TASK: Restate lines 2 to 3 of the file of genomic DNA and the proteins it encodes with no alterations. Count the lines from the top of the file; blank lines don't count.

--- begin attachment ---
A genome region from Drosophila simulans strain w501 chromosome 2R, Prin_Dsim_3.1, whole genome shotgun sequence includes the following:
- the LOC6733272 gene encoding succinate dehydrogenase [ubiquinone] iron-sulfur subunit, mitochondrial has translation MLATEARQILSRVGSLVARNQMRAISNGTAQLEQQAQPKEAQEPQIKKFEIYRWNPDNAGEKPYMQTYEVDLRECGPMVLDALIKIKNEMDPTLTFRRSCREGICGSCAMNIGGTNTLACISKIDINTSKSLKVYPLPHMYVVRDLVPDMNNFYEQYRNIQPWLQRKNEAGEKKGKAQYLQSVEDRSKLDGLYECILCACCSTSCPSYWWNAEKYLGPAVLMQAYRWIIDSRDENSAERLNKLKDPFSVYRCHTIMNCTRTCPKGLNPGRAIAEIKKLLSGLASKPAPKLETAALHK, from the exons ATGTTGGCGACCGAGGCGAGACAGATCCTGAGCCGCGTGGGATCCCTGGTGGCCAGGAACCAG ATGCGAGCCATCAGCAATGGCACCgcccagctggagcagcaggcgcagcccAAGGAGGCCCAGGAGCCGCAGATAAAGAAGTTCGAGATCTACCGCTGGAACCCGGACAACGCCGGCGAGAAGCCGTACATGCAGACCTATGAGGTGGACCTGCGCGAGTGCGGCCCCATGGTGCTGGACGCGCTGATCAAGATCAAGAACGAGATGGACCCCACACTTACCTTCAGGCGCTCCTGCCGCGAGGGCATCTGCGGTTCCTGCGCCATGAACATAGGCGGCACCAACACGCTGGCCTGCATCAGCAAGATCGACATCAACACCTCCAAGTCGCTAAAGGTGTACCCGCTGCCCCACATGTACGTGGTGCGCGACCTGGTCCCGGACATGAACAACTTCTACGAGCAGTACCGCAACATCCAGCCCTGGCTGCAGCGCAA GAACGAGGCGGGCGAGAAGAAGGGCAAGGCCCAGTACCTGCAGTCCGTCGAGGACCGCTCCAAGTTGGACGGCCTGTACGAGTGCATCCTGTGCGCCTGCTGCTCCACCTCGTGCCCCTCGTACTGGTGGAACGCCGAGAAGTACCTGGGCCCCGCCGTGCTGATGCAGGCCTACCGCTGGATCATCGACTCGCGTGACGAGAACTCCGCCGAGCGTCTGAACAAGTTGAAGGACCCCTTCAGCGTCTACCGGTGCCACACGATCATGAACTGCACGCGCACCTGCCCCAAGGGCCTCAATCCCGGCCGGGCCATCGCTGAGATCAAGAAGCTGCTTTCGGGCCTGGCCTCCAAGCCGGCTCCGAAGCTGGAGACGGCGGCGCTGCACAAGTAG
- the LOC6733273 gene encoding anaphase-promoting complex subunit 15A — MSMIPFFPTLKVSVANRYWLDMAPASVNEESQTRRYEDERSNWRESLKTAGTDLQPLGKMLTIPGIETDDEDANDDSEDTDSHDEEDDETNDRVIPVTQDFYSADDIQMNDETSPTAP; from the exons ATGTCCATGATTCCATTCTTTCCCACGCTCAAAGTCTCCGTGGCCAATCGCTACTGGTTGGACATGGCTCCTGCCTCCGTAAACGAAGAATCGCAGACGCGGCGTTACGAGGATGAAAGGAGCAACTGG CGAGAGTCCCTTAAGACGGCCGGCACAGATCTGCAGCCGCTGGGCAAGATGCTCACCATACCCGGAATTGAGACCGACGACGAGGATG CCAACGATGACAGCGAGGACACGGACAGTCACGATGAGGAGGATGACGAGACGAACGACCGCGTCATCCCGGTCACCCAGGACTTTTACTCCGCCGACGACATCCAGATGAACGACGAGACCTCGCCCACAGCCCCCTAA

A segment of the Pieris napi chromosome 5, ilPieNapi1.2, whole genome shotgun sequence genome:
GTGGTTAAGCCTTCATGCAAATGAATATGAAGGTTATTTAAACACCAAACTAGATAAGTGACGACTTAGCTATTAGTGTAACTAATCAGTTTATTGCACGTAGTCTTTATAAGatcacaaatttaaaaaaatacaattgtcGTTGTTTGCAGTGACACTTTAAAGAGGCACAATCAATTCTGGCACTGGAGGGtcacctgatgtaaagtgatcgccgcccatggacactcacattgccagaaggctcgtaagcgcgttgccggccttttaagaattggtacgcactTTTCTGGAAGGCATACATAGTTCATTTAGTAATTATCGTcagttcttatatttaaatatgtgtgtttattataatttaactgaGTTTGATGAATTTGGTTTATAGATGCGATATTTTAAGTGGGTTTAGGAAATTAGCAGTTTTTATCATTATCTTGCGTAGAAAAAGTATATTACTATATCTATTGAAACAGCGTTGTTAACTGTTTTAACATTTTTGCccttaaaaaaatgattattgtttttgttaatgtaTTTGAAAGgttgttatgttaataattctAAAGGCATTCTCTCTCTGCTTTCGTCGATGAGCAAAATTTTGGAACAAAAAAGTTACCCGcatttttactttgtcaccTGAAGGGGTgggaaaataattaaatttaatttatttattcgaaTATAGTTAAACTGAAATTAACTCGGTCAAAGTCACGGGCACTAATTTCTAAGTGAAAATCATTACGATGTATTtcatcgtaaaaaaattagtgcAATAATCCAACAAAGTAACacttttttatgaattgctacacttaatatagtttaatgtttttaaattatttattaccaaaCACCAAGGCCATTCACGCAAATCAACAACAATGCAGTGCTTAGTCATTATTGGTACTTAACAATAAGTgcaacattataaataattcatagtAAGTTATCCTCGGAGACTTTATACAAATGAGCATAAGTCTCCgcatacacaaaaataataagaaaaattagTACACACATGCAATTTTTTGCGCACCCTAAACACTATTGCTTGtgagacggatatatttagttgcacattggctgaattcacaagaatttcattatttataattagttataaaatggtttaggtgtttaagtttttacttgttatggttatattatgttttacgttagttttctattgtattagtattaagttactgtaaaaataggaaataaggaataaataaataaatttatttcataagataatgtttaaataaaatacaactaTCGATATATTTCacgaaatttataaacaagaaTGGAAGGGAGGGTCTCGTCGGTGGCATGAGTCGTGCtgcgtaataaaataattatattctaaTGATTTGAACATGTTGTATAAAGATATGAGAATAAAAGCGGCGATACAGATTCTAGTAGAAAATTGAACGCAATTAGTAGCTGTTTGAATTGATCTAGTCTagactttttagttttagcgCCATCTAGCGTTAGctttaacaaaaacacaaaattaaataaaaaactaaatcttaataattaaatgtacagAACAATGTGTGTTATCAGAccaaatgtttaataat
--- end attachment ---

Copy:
- the LOC6733272 gene encoding succinate dehydrogenase [ubiquinone] iron-sulfur subunit, mitochondrial has translation MLATEARQILSRVGSLVARNQMRAISNGTAQLEQQAQPKEAQEPQIKKFEIYRWNPDNAGEKPYMQTYEVDLRECGPMVLDALIKIKNEMDPTLTFRRSCREGICGSCAMNIGGTNTLACISKIDINTSKSLKVYPLPHMYVVRDLVPDMNNFYEQYRNIQPWLQRKNEAGEKKGKAQYLQSVEDRSKLDGLYECILCACCSTSCPSYWWNAEKYLGPAVLMQAYRWIIDSRDENSAERLNKLKDPFSVYRCHTIMNCTRTCPKGLNPGRAIAEIKKLLSGLASKPAPKLETAALHK, from the exons ATGTTGGCGACCGAGGCGAGACAGATCCTGAGCCGCGTGGGATCCCTGGTGGCCAGGAACCAG ATGCGAGCCATCAGCAATGGCACCgcccagctggagcagcaggcgcagcccAAGGAGGCCCAGGAGCCGCAGATAAAGAAGTTCGAGATCTACCGCTGGAACCCGGACAACGCCGGCGAGAAGCCGTACATGCAGACCTATGAGGTGGACCTGCGCGAGTGCGGCCCCATGGTGCTGGACGCGCTGATCAAGATCAAGAACGAGATGGACCCCACACTTACCTTCAGGCGCTCCTGCCGCGAGGGCATCTGCGGTTCCTGCGCCATGAACATAGGCGGCACCAACACGCTGGCCTGCATCAGCAAGATCGACATCAACACCTCCAAGTCGCTAAAGGTGTACCCGCTGCCCCACATGTACGTGGTGCGCGACCTGGTCCCGGACATGAACAACTTCTACGAGCAGTACCGCAACATCCAGCCCTGGCTGCAGCGCAA GAACGAGGCGGGCGAGAAGAAGGGCAAGGCCCAGTACCTGCAGTCCGTCGAGGACCGCTCCAAGTTGGACGGCCTGTACGAGTGCATCCTGTGCGCCTGCTGCTCCACCTCGTGCCCCTCGTACTGGTGGAACGCCGAGAAGTACCTGGGCCCCGCCGTGCTGATGCAGGCCTACCGCTGGATCATCGACTCGCGTGACGAGAACTCCGCCGAGCGTCTGAACAAGTTGAAGGACCCCTTCAGCGTCTACCGGTGCCACACGATCATGAACTGCACGCGCACCTGCCCCAAGGGCCTCAATCCCGGCCGGGCCATCGCTGAGATCAAGAAGCTGCTTTCGGGCCTGGCCTCCAAGCCGGCTCCGAAGCTGGAGACGGCGGCGCTGCACAAGTAG
- the LOC6733273 gene encoding anaphase-promoting complex subunit 15A — MSMIPFFPTLKVSVANRYWLDMAPASVNEESQTRRYEDERSNWRESLKTAGTDLQPLGKMLTIPGIETDDEDANDDSEDTDSHDEEDDETNDRVIPVTQDFYSADDIQMNDETSPTAP; from the exons ATGTCCATGATTCCATTCTTTCCCACGCTCAAAGTCTCCGTGGCCAATCGCTACTGGTTGGACATGGCTCCTGCCTCCGTAAACGAAGAATCGCAGACGCGGCGTTACGAGGATGAAAGGAGCAACTGG CGAGAGTCCCTTAAGACGGCCGGCACAGATCTGCAGCCGCTGGGCAAGATGCTCACCATACCCGGAATTGAGACCGACGACGAGGATG CCAACGATGACAGCGAGGACACGGACAGTCACGATGAGGAGGATGACGAGACGAACGACCGCGTCATCCCGGTCACCCAGGACTTTTACTCCGCCGACGACATCCAGATGAACGACGAGACCTCGCCCACAGCCCCCTAA